Agile must be optimized for best software development results
The push for superior software development throughout the federal government has never been greater. Virtually every agency now depends heavily on mobile and desktop applications in order to maximize employees' productivity, efficiency, flexibility and collaborative abilities. Apps have essentially become a basic resource in the majority of departments, and only dedicated software development efforts can deliver the most powerful, useful apps to end users.
More and more, government organizations are turning to Agile approaches in order to achieve these software development goals – and rightfully so. Agile represents a powerful, effective strategy and philosophy. At the same time, though, it is imperative for government decision-makers to recognize that Agile software development is not in and of itself guaranteed to lead to satisfactory results. For government agencies to truly move ahead with their development efforts, they must adopt Agile in the right way.
"The project turned around once the FBI embraced Agile software development methodology."
First and foremost, it's worth emphasizing that Agile is indeed a valuable resource for wide swaths of the federal government. For example, CIO noted for years the FBI struggled to develop and deploy Sentinel, a new information and case management system. This project ate up more than $600 million and a decade of work, and seemed to be a catastrophe in the making. However, the effort turned around once the FBI embraced Agile software development methodology, eventually resulting in a successful roll-out.
Additionally, Mark Schwartz, CIO of the U.S. Citizenship and Immigration Services department, emphasized how Agile development helped his organization cut through massive amounts of bureaucratic red tape, InfoWorld reported. Speaking at the Devops Enterprise conference, Schwartz explained he mandated his personnel to embrace Agile in order to address government mandates, which were unnecessarily arduous and time-consuming. He brought in Agile experts to teach his workers and soon developed ways of achieving compliance while drastically speeding up software development projects.
Thanks to these and other examples, a growing number of federal agencies now either actively rely on Agile or are considering embracing this approach, as an American Council for Technology-Industry Advisory Council report made clear. The advantages offered are simply too significant for government decision-makers to overlook.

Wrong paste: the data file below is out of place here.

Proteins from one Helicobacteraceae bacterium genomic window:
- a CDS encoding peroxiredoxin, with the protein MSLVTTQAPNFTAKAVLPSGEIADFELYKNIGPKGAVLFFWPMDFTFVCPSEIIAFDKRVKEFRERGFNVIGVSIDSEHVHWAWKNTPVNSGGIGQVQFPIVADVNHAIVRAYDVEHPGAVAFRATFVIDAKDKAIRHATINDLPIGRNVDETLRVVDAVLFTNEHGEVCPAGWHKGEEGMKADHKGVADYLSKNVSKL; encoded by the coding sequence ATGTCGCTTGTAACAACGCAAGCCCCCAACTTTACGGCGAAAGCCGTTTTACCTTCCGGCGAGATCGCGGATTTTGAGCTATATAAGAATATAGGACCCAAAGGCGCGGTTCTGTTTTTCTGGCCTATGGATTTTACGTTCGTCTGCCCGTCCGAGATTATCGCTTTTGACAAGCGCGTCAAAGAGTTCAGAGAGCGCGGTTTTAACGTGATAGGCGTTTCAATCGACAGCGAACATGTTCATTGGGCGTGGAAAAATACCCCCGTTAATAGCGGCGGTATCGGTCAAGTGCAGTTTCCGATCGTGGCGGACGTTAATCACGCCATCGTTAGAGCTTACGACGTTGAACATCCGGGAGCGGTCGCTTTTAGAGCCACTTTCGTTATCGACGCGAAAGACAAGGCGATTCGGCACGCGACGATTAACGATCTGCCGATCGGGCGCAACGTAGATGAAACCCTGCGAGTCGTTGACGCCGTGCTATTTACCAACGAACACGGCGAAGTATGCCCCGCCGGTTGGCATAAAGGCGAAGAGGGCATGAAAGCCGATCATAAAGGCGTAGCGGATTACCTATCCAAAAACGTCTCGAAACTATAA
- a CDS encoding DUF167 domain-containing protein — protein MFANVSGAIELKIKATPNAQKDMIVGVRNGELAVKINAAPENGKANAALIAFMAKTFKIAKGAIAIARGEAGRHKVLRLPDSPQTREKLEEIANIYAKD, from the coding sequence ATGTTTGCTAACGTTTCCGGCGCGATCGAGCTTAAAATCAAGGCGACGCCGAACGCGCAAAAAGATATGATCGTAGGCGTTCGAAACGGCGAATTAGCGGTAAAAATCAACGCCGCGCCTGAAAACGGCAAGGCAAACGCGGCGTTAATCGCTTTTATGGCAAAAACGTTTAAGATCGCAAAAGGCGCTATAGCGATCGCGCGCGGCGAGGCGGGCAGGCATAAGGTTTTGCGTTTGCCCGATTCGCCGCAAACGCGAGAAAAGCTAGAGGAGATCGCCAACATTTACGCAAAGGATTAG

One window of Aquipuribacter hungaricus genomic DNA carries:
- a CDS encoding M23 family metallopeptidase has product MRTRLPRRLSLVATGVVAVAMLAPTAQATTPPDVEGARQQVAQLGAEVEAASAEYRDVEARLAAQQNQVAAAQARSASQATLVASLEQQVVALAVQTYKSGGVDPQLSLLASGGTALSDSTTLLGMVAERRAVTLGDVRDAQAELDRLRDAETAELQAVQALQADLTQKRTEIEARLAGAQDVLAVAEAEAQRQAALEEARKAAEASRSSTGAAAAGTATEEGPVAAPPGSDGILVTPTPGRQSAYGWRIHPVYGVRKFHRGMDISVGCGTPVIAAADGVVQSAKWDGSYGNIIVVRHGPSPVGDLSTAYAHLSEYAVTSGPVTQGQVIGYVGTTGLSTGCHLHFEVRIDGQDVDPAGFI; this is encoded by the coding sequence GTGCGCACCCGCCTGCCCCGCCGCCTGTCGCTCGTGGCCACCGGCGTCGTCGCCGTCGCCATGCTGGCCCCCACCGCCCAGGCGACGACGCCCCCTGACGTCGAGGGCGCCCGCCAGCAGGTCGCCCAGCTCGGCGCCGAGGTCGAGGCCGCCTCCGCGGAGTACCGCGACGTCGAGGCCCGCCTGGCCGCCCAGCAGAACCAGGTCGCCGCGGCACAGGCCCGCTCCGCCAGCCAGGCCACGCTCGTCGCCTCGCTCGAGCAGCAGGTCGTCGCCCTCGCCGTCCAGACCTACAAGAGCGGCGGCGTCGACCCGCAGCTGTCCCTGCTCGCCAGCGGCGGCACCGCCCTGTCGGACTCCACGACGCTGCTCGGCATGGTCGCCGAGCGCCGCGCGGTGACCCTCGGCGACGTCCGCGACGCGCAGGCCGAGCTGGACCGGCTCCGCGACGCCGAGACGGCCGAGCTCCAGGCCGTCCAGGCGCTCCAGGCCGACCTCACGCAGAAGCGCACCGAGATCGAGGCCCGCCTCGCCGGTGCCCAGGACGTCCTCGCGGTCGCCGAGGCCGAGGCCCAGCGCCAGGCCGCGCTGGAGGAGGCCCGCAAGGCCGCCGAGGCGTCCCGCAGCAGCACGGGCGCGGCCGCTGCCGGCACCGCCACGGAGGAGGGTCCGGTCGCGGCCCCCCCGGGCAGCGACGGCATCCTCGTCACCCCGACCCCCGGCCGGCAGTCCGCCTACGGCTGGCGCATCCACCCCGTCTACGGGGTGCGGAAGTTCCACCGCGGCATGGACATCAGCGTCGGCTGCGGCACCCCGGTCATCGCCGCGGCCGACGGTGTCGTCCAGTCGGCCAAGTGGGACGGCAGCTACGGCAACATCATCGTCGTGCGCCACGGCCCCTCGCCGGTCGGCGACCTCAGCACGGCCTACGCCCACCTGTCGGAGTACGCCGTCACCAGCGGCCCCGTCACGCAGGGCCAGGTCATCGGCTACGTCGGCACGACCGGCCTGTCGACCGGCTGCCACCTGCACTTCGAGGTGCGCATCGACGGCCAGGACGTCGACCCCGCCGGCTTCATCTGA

That being said, it is also true that federal agencies have and continue to run into a number of obstacles as they pursue Agile software development strategies, as the ACTIAC report acknowledged.
"Disruptive for any organization, Agile adoption is particularly so for federal agencies where waterfall software development is most familiar and deeply entrenched in practices from procurement to deployment," the report explained.
This study was released in August 2013. Certainly, in the time since, Agile has grown more popular and, therefore, familiar to agency leaders and IT professionals. However, this approach remains a challenge in many cases, as only an optimized Agile strategy can actually deliver high-quality results and most agencies lack a robust roster of IT personnel with Agile experience.
"Some personnel do not even know what Agile is."
Luke Fretwell, founder of GovFresh, told FCW that there are significant discrepancies when it comes to Agile expertise among government employees. While some personnel are extremely well-versed with Agile approaches, others do not even know what Agile is, much less how to utilize this methodology to improve software development within their agencies.
Going further, it's important to note that straightforward Agile development is not always the best choice for a given government agency or project. In many cases, Agile can prove valuable, but it may need to be modified to maximize results.
Moving forward with Agile
This raises several issues. For one, government IT leaders need to determine whether Agile or some variation thereof is ideal for their specific, unique software development and mobile app creation efforts. Second, if the answer is yes, decision-makers must figure out whether they have the necessary skills and resources in-house in order to pursue these objectives.
In many cases, these considerations should lead government agencies to partner with third-party consulting and IT service providers. Specifically, government firms should look for partners that not only demonstrate a mastery of Agile, but can combine Agile's benefits with the advantages offered by more traditional milestone-driven development. This will allow government entities to experience the best of both worlds, and far greater returns as a result.